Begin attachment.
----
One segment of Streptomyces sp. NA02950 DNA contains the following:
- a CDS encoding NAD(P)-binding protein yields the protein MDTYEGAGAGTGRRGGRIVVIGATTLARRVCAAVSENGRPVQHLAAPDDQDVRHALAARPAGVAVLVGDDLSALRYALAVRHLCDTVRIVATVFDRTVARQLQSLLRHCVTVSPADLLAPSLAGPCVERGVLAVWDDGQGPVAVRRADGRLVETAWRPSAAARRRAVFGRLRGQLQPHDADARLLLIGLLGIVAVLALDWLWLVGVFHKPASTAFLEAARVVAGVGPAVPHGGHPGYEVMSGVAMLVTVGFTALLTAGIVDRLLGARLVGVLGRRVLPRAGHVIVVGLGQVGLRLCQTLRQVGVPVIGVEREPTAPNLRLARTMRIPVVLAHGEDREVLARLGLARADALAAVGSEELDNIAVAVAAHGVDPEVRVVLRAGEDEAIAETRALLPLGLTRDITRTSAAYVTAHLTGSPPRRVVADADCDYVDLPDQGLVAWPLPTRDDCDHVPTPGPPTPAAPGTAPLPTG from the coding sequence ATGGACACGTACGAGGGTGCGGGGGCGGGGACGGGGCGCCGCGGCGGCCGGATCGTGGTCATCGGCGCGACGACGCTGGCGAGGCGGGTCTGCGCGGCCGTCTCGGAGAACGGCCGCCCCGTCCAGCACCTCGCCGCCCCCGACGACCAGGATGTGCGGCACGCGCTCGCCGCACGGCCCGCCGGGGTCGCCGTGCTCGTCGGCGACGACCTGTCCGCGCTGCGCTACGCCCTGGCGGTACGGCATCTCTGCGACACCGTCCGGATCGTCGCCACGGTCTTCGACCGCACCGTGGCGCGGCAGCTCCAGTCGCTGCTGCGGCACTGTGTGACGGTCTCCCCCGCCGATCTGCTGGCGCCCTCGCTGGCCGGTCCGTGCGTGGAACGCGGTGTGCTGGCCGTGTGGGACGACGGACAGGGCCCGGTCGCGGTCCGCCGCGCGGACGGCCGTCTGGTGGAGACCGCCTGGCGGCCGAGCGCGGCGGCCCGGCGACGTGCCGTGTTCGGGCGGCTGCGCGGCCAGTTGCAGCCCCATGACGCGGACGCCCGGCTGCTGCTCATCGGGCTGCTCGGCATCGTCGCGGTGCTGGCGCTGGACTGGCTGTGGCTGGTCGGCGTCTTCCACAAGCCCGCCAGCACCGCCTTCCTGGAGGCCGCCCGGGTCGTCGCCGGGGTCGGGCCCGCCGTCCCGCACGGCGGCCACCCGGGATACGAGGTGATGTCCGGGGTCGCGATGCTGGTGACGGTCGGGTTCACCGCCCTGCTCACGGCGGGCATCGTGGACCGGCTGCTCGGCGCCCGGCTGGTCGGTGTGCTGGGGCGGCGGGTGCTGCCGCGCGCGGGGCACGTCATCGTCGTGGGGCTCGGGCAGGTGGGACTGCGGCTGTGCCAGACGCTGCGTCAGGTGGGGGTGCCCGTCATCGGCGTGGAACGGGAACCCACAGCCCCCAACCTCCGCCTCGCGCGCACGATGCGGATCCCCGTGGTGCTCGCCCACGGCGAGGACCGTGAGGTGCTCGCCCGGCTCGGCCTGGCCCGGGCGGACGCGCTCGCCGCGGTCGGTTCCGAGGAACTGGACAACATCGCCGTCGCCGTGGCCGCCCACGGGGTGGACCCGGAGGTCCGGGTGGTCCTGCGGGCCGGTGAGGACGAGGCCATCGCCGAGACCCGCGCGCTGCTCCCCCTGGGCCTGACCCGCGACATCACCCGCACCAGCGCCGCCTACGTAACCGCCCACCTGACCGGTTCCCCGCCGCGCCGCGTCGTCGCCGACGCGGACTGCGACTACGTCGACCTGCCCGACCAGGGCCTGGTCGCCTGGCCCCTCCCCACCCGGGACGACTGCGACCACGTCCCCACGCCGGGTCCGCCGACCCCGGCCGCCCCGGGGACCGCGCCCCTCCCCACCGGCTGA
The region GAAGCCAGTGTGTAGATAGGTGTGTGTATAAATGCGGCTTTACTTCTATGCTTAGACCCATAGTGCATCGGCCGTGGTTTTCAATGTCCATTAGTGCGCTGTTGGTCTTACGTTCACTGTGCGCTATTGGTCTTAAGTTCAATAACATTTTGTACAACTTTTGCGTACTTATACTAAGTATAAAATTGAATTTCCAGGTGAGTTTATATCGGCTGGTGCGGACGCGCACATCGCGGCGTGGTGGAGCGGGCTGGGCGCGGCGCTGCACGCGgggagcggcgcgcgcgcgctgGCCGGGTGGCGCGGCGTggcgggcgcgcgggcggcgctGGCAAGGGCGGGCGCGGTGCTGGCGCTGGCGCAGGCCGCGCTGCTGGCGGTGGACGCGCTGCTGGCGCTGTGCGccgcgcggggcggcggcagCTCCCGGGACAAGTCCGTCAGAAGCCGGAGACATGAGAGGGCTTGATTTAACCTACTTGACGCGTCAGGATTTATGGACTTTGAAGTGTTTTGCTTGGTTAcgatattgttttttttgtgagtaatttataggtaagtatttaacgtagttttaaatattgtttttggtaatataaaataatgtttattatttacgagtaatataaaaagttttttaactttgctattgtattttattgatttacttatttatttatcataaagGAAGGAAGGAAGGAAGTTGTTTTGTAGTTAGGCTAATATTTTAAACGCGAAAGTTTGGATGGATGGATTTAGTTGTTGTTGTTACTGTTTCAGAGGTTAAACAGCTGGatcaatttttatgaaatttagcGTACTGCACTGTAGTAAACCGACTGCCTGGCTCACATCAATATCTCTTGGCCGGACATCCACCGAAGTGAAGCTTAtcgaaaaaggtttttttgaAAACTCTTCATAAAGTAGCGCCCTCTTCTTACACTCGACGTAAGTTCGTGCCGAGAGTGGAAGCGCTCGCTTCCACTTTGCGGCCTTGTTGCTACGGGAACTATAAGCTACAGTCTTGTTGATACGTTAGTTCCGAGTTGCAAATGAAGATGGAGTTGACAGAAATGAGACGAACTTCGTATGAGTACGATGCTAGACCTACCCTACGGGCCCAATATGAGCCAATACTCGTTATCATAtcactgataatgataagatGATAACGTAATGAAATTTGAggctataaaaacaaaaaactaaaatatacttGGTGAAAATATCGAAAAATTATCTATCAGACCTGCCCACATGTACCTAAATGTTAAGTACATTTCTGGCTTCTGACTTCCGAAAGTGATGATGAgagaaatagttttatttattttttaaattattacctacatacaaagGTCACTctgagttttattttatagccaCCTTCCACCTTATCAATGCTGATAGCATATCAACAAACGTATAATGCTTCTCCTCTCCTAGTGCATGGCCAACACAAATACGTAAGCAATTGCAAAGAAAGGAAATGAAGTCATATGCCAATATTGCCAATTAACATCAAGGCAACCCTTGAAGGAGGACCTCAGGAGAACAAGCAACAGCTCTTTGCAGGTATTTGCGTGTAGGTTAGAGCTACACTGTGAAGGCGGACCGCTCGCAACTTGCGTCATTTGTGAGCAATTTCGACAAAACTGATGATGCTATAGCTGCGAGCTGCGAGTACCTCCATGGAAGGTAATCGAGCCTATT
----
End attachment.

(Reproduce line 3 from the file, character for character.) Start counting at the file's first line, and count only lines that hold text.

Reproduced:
The region GAAGCCAGTGTGTAGATAGGTGTGTGTATAAATGCGGCTTTACTTCTATGCTTAGACCCATAGTGCATCGGCCGTGGTTTTCAATGTCCATTAGTGCGCTGTTGGTCTTACGTTCACTGTGCGCTATTGGTCTTAAGTTCAATAACATTTTGTACAACTTTTGCGTACTTATACTAAGTATAAAATTGAATTTCCAGGTGAGTTTATATCGGCTGGTGCGGACGCGCACATCGCGGCGTGGTGGAGCGGGCTGGGCGCGGCGCTGCACGCGgggagcggcgcgcgcgcgctgGCCGGGTGGCGCGGCGTggcgggcgcgcgggcggcgctGGCAAGGGCGGGCGCGGTGCTGGCGCTGGCGCAGGCCGCGCTGCTGGCGGTGGACGCGCTGCTGGCGCTGTGCGccgcgcggggcggcggcagCTCCCGGGACAAGTCCGTCAGAAGCCGGAGACATGAGAGGGCTTGATTTAACCTACTTGACGCGTCAGGATTTATGGACTTTGAAGTGTTTTGCTTGGTTAcgatattgttttttttgtgagtaatttataggtaagtatttaacgtagttttaaatattgtttttggtaatataaaataatgtttattatttacgagtaatataaaaagttttttaactttgctattgtattttattgatttacttatttatttatcataaagGAAGGAAGGAAGGAAGTTGTTTTGTAGTTAGGCTAATATTTTAAACGCGAAAGTTTGGATGGATGGATTTAGTTGTTGTTGTTACTGTTTCAGAGGTTAAACAGCTGGatcaatttttatgaaatttagcGTACTGCACTGTAGTAAACCGACTGCCTGGCTCACATCAATATCTCTTGGCCGGACATCCACCGAAGTGAAGCTTAtcgaaaaaggtttttttgaAAACTCTTCATAAAGTAGCGCCCTCTTCTTACACTCGACGTAAGTTCGTGCCGAGAGTGGAAGCGCTCGCTTCCACTTTGCGGCCTTGTTGCTACGGGAACTATAAGCTACAGTCTTGTTGATACGTTAGTTCCGAGTTGCAAATGAAGATGGAGTTGACAGAAATGAGACGAACTTCGTATGAGTACGATGCTAGACCTACCCTACGGGCCCAATATGAGCCAATACTCGTTATCATAtcactgataatgataagatGATAACGTAATGAAATTTGAggctataaaaacaaaaaactaaaatatacttGGTGAAAATATCGAAAAATTATCTATCAGACCTGCCCACATGTACCTAAATGTTAAGTACATTTCTGGCTTCTGACTTCCGAAAGTGATGATGAgagaaatagttttatttattttttaaattattacctacatacaaagGTCACTctgagttttattttatagccaCCTTCCACCTTATCAATGCTGATAGCATATCAACAAACGTATAATGCTTCTCCTCTCCTAGTGCATGGCCAACACAAATACGTAAGCAATTGCAAAGAAAGGAAATGAAGTCATATGCCAATATTGCCAATTAACATCAAGGCAACCCTTGAAGGAGGACCTCAGGAGAACAAGCAACAGCTCTTTGCAGGTATTTGCGTGTAGGTTAGAGCTACACTGTGAAGGCGGACCGCTCGCAACTTGCGTCATTTGTGAGCAATTTCGACAAAACTGATGATGCTATAGCTGCGAGCTGCGAGTACCTCCATGGAAGGTAATCGAGCCTATT